Tuesday, November 24, 2009

Fox yells at employees for on-screen "mistakes"

It's just so darn cute the way that Fox is trying to make believe that all those on-screen screwups are accidents and not a clever way of shaping opinion in favor of their conservative POV. The latest faux pas (not mentioned in this article) was showing SC gov Mark ("the girl from Ipanema is my Soul Mate") Sanford as "D-SC", when of course he is an "R". They did the same thing with Mark Foley during the height of the Foley "trolling for teenage boys" scandal.

Fox isn't riddled with idiots who screw up all the time. On the contrary, Fox is the ultimate expression of the ability, given modern technology, to reinvent reality. They show massive crowds at a rally, and people think to themselves, "gee, there are a whole lot of people who think the same way I do!" They show Mark Foley as a "D" instead of an "R", and people think "golly, them liberal Dems just can't keep their hands off young boys, can they!" It's sleazy, it's despicable, but you really do need to take a moment, step back, and admire how good they are at manipulating reality, and how effective the results are.


After a rash of mistakes and apologies over the past weeks, Fox News has sent a memo to employees announcing a new "zero tolerance" policy for on-screen errors.

FishBowlDC obtained the memo, sent last Friday, which warns mistakes could lead to written warnings, suspensions and termination.

"Please know that jobs are on the line here. I can not stress that enough," the memo reads.

Fox has had three much-noticed errors in the past few weeks. First, Sean Hannity used misleading footage to beef up attendance numbers at a Capitol Hill tea party rally -- an incident that caught the attention of the Daily Show's Jon Stewart, forcing Hannity to apologize on air.

Then, last week, one of the midday news shows aired footage of an old Sarah Palin campaign rally to show the "crowds" at her current book tour. An anchor apologized a day later, and Fox blamed a "production error."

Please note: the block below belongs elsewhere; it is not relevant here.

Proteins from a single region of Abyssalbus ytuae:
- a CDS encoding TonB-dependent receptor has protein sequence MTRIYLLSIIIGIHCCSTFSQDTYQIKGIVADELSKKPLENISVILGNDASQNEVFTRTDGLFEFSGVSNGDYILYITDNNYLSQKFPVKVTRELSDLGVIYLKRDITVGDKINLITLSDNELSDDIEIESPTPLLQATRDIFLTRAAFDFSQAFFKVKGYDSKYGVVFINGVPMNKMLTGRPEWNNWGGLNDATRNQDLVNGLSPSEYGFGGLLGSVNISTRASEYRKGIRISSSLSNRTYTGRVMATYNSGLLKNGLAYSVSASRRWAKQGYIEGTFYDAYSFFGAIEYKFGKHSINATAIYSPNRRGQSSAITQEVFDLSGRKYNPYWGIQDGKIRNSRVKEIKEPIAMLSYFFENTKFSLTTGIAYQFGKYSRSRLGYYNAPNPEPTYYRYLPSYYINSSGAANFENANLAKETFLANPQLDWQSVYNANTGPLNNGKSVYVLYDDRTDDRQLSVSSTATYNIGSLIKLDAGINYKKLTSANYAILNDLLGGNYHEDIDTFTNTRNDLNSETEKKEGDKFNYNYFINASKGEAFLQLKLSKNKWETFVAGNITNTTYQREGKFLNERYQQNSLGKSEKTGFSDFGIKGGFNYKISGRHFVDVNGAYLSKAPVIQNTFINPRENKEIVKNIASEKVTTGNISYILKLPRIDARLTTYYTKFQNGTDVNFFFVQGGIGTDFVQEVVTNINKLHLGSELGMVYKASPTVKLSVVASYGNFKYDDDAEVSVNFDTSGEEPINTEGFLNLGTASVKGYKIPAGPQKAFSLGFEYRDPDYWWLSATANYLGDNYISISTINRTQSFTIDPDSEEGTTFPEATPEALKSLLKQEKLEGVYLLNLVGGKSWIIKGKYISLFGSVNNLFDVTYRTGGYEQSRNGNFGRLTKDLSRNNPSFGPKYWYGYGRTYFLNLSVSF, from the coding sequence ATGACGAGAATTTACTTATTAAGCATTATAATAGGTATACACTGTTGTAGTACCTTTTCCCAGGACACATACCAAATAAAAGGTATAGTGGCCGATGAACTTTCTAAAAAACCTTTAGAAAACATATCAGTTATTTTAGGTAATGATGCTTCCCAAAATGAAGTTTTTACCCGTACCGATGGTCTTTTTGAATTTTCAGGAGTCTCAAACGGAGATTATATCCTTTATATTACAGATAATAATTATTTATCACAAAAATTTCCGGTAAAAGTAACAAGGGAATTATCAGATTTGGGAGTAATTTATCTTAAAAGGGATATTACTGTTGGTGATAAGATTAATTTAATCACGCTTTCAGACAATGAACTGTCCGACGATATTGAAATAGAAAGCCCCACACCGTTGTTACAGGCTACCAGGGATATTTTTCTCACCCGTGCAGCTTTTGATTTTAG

Wednesday, November 11, 2009

They're doing a remake of "The Prisoner"

What a horrible, horrible, horrible idea. Horrible. Some things are amenable to remakes. Some are not. "Citizen Kane" should never be remade. And neither should "The Prisoner". My dear old mom, who first turned me on to "The Prisoner" (and who sadistically refused to tell me who Number 1 really was, when I ran to the bathroom for a minute during the final episode and missed Number 1's climactic unmasking) must be spinning in her grave right now.

Did I mention that this is a horrible idea?


Tuesday, November 3, 2009

I love me some North Carolina loonie politicians

This is what I enjoy about living in NC: when the politicians are loonies, they are REAL loonies. The genuine article, madder than General Jack D. Ripper, madder than "Mad Jack" McMad, winner of last year's Mister Madman competition.

First offering for your delectation: George Hutchins, who's running against David Price for his congressional seat (which covers Raleigh, Durham, Chapel Hill, etc). Note well the flamboyant and unrestrained use of color and, well, just "stuff" that gives his web site that certain je ne sais quoi that just screams "he's mad as a balloon!" Looks like the web page designer got his mitts on the Big Boy box of Crayolas when mommy's back was turned. The guy's politics don't matter; all sane people are morally obligated to vote against him on purely esthetic grounds.

And in this corner, we have long-time Uber-loonie Rep Virginia Foxx (R-NC), who states -- with nary a hint of irony (or goldy or bronzey, for that matter) -- "I believe we have more to fear from the potential of that bill passing than we do from any terrorist right now in any country." If she doesn't get mad loonie props for that, then she should definitely get some for using the word "tarbaby" in an earlier public speech on the floor of Congress.

This is the kind of stuff that makes it worth dragging my butt out of bed in the morning.

Sunday, November 1, 2009


"Samhainophobia". Apparently it's a real phobia, an irrational fear of Halloween. Me, I've got filthylittlebeggarphobia, an irrational fear of costumed rugrats showing up at my door and demanding "treats" consisting of simple carbohyrates and trans fats in that eerie, high-pitched little voice that they have. In years gone by, I would issue the command "Release The Hounds", who would then run the little monsters off. With the dogs all dead, I'm now reduced to commanding "Release The Kittehs", which doesn't seem to have the same salutory effect.

Samhainophobia is an intense and persistent fear of Halloween that can
cause panic attacks in sufferers. Other relevant phobias for this time
of year: wiccaphobia (fear of witches), phasmophobia (fear of ghosts),
and coimetrophobia (fear of cemeteries).

Read more at: http://www.huffingtonpost.com/2009/10/30/the-history-of-halloween_n_321021.html